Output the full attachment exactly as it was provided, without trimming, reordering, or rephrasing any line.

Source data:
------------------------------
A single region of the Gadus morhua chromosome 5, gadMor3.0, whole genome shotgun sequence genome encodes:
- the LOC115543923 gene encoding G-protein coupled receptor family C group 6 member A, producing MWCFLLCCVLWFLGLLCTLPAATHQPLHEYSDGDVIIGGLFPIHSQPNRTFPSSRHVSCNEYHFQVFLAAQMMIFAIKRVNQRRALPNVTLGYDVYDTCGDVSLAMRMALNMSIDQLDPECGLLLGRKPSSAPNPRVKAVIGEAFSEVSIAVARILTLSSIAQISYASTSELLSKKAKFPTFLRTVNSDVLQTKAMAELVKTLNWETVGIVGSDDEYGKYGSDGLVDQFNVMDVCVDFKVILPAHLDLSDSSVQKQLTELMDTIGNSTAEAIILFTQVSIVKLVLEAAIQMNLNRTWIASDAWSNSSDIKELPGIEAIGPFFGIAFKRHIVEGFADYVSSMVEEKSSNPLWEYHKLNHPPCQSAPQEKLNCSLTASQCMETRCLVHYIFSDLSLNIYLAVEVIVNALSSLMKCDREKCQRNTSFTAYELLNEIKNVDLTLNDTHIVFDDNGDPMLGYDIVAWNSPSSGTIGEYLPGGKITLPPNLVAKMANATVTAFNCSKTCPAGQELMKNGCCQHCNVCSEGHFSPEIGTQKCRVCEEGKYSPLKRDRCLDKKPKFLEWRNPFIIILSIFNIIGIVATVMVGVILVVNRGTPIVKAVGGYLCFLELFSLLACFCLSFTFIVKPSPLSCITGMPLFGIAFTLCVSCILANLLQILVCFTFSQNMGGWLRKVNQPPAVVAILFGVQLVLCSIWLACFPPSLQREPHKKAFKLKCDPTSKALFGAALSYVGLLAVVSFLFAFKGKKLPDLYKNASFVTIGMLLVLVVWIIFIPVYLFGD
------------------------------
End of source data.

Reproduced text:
A single region of the Gadus morhua chromosome 5, gadMor3.0, whole genome shotgun sequence genome encodes:
- the LOC115543923 gene encoding G-protein coupled receptor family C group 6 member A, producing MWCFLLCCVLWFLGLLCTLPAATHQPLHEYSDGDVIIGGLFPIHSQPNRTFPSSRHVSCNEYHFQVFLAAQMMIFAIKRVNQRRALPNVTLGYDVYDTCGDVSLAMRMALNMSIDQLDPECGLLLGRKPSSAPNPRVKAVIGEAFSEVSIAVARILTLSSIAQISYASTSELLSKKAKFPTFLRTVNSDVLQTKAMAELVKTLNWETVGIVGSDDEYGKYGSDGLVDQFNVMDVCVDFKVILPAHLDLSDSSVQKQLTELMDTIGNSTAEAIILFTQVSIVKLVLEAAIQMNLNRTWIASDAWSNSSDIKELPGIEAIGPFFGIAFKRHIVEGFADYVSSMVEEKSSNPLWEYHKLNHPPCQSAPQEKLNCSLTASQCMETRCLVHYIFSDLSLNIYLAVEVIVNALSSLMKCDREKCQRNTSFTAYELLNEIKNVDLTLNDTHIVFDDNGDPMLGYDIVAWNSPSSGTIGEYLPGGKITLPPNLVAKMANATVTAFNCSKTCPAGQELMKNGCCQHCNVCSEGHFSPEIGTQKCRVCEEGKYSPLKRDRCLDKKPKFLEWRNPFIIILSIFNIIGIVATVMVGVILVVNRGTPIVKAVGGYLCFLELFSLLACFCLSFTFIVKPSPLSCITGMPLFGIAFTLCVSCILANLLQILVCFTFSQNMGGWLRKVNQPPAVVAILFGVQLVLCSIWLACFPPSLQREPHKKAFKLKCDPTSKALFGAALSYVGLLAVVSFLFAFKGKKLPDLYKNASFVTIGMLLVLVVWIIFIPVYLFGD